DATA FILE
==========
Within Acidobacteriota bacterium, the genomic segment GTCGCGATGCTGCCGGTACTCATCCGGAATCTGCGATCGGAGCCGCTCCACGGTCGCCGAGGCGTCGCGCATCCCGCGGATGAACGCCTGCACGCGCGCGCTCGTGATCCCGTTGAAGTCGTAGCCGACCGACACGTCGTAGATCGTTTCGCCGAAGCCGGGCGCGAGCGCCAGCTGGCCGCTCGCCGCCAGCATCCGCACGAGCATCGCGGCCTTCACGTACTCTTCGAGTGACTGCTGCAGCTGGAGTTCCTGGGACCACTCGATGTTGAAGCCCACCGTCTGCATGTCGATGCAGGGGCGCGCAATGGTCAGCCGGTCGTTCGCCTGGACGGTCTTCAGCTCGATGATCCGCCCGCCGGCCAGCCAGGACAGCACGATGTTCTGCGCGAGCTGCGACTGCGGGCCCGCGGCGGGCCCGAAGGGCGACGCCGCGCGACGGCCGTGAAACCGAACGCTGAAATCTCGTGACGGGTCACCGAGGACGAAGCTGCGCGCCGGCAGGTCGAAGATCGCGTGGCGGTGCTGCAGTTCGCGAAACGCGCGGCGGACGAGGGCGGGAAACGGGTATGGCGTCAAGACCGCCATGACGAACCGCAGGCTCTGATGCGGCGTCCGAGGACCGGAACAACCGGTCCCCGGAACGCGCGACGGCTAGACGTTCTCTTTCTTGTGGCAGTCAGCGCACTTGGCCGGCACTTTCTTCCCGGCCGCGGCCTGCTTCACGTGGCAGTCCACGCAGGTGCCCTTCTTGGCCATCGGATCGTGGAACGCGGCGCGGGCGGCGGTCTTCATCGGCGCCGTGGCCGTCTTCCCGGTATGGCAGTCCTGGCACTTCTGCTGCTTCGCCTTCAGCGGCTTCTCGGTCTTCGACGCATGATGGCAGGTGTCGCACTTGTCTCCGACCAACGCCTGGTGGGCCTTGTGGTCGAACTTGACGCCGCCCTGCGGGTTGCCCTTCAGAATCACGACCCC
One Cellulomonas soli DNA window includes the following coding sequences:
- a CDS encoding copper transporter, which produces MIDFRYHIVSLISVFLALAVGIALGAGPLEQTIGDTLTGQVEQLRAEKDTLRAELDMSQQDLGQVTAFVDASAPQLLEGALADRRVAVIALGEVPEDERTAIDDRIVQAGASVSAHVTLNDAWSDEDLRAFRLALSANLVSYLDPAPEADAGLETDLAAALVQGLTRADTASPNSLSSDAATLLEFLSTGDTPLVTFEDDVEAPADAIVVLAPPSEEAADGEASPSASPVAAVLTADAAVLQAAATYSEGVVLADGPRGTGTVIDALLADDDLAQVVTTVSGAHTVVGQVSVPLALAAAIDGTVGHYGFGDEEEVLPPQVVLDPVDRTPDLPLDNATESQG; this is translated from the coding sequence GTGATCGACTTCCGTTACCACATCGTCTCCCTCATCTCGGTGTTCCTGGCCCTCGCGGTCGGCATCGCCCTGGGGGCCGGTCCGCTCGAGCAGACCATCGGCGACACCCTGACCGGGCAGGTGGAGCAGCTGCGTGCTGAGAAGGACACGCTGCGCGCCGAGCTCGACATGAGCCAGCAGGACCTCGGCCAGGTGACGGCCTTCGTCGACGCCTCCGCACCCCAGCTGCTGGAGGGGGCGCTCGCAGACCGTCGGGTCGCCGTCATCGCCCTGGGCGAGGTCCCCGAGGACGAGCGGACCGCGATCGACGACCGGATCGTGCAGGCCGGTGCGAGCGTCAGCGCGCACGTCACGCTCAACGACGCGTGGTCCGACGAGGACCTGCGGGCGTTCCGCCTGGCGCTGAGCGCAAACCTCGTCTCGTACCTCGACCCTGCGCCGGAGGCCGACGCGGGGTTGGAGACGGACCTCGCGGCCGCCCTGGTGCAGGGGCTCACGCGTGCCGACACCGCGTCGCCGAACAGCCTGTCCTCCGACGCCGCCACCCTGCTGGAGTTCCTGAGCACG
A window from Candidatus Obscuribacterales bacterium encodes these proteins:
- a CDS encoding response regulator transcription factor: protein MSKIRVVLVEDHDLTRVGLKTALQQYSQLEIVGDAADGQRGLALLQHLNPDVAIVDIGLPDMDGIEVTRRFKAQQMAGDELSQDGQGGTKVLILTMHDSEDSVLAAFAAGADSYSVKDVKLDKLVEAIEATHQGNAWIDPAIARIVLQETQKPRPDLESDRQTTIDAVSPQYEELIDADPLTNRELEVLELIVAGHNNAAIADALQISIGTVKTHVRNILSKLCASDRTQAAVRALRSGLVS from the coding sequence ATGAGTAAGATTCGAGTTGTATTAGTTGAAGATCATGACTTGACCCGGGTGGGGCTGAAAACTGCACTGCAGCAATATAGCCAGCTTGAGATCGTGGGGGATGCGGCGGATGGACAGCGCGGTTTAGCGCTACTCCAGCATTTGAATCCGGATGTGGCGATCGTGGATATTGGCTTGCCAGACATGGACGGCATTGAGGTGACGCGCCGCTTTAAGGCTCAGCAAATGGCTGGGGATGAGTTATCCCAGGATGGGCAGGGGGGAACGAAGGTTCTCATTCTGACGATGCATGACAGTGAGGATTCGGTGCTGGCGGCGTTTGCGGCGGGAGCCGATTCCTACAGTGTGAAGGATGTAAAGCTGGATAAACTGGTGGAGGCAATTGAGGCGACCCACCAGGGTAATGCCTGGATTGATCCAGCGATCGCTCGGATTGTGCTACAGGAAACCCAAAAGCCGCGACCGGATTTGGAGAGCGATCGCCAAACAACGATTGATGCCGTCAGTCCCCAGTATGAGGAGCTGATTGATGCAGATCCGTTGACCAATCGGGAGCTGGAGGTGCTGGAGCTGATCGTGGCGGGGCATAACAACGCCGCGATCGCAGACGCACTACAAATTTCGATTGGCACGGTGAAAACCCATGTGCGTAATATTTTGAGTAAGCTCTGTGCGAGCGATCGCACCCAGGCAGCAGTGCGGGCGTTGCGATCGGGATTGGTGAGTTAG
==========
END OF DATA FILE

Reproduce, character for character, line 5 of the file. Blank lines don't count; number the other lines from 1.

- a CDS encoding response regulator transcription factor: protein MSKIRVVLVEDHDLTRVGLKTALQQYSQLEIVGDAADGQRGLALLQHLNPDVAIVDIGLPDMDGIEVTRRFKAQQMAGDELSQDGQGGTKVLILTMHDSEDSVLAAFAAGADSYSVKDVKLDKLVEAIEATHQGNAWIDPAIARIVLQETQKPRPDLESDRQTTIDAVSPQYEELIDADPLTNRELEVLELIVAGHNNAAIADALQISIGTVKTHVRNILSKLCASDRTQAAVRALRSGLVS from the coding sequence ATGAGTAAGATTCGAGTTGTATTAGTTGAAGATCATGACTTGACCCGGGTGGGGCTGAAAACTGCACTGCAGCAATATAGCCAGCTTGAGATCGTGGGGGATGCGGCGGATGGACAGCGCGGTTTAGCGCTACTCCAGCATTTGAATCCGGATGTGGCGATCGTGGATATTGGCTTGCCAGACATGGACGGCATTGAGGTGACGCGCCGCTTTAAGGCTCAGCAAATGGCTGGGGATGAGTTATCCCAGGATGGGCAGGGGGGAACGAAGGTTCTCATTCTGACGATGCATGACAGTGAGGATTCGGTGCTGGCGGCGTTTGCGGCGGGAGCCGATTCCTACAGTGTGAAGGATGTAAAGCTGGATAAACTGGTGGAGGCAATTGAGGCGACCCACCAGGGTAATGCCTGGATTGATCCAGCGATCGCTCGGATTGTGCTACAGGAAACCCAAAAGCCGCGACCGGATTTGGAGAGCGATCGCCAAACAACGATTGATGCCGTCAGTCCCCAGTATGAGGAGCTGATTGATGCAGATCCGTTGACCAATCGGGAGCTGGAGGTGCTGGAGCTGATCGTGGCGGGGCATAACAACGCCGCGATCGCAGACGCACTACAAATTTCGATTGGCACGGTGAAAACCCATGTGCGTAATATTTTGAGTAAGCTCTGTGCGAGCGATCGCACCCAGGCAGCAGTGCGGGCGTTGCGATCGGGATTGGTGAGTTAG